The rise of Kia over the past few years and its growing presence in the middle-market sector is one of the great success stories of the motor industry’s recent history. With increasingly premium features that give its cars a luxurious feel, and the transition from predominantly small, economy cars to crossovers and estates, Kia has been going from strength to strength in the UK and European market; the latest addition to the Ceed family, the XCeed crossover, is only the latest example of this trend. The Automotive team had the opportunity to attend the launch event for the XCeed in Newbury, Oxfordshire, and spoke to Simon Hetherington, Commercial Director, about Kia’s plans for the future and the challenges facing the automotive industry.
Simon took on the role of Commercial Director in 2016 after 5 years working for Kia, first as Marketing Director and later as Business Development Director. His main responsibilities are sales, marketing, customer experience and dealer network. He defines himself as a people manager; in his own words, “I spend a lot of my time talking to our dealers, understanding what are they actually experiencing day to day, trying to make sure we give them the tools and the programs to support going forward”. Special occasions like today’s launch are far from an everyday occurrence, he says, but when they do happen part of his job is to liaise with the media throughout the event.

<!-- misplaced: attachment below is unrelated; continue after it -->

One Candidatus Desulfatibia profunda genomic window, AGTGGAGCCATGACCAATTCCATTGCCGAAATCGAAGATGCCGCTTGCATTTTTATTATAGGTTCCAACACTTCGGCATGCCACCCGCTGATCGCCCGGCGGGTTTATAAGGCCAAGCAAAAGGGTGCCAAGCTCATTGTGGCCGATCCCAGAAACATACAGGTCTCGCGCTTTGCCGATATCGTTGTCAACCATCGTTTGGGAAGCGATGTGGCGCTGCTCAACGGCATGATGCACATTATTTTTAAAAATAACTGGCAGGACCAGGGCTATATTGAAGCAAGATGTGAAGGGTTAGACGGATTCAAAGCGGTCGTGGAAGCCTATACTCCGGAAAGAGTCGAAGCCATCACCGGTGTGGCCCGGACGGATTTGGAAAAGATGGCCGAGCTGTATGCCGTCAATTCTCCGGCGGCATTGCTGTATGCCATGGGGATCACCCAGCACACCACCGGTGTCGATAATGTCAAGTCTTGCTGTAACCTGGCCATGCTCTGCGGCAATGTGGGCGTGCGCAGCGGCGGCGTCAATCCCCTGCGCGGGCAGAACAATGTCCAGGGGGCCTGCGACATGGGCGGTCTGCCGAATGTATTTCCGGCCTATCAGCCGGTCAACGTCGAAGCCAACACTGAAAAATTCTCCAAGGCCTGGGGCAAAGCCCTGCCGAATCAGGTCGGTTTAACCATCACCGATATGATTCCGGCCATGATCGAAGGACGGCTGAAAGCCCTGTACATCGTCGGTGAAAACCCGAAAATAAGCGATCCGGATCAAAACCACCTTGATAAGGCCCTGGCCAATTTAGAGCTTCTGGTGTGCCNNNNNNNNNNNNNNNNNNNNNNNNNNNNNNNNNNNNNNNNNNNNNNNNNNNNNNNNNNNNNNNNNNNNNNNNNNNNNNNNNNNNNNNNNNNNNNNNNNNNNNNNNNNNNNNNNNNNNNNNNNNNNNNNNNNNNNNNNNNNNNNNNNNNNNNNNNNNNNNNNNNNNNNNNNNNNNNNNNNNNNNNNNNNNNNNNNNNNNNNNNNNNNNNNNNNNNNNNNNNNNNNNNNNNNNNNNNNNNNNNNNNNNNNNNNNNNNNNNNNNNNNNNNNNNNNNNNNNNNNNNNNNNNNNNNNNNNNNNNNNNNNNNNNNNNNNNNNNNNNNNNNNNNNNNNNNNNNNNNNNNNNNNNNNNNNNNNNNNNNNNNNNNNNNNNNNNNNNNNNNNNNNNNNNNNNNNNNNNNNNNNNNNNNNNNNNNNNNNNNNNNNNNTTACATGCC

The star of the show, the brand new XCeed, is a crossover derived from the well-known Ceed; the new addition to the line-up merges the handling of the hatchback version with the practicality of the wagon, with added ground clearance to tackle off-road surfaces with confidence. Simon emphasizes the importance of the growing crossover trend in the car world, describing it as “the booming part of the market for the last 10 years”. Customers, he says, are simultaneously downsizing to smaller vehicles and opting for more practical ones, making the crossover style a perfect choice. Giving customers a wider range of choices is important to Kia, and the XCeed fills a hole in the line-up in a way that will boost sales.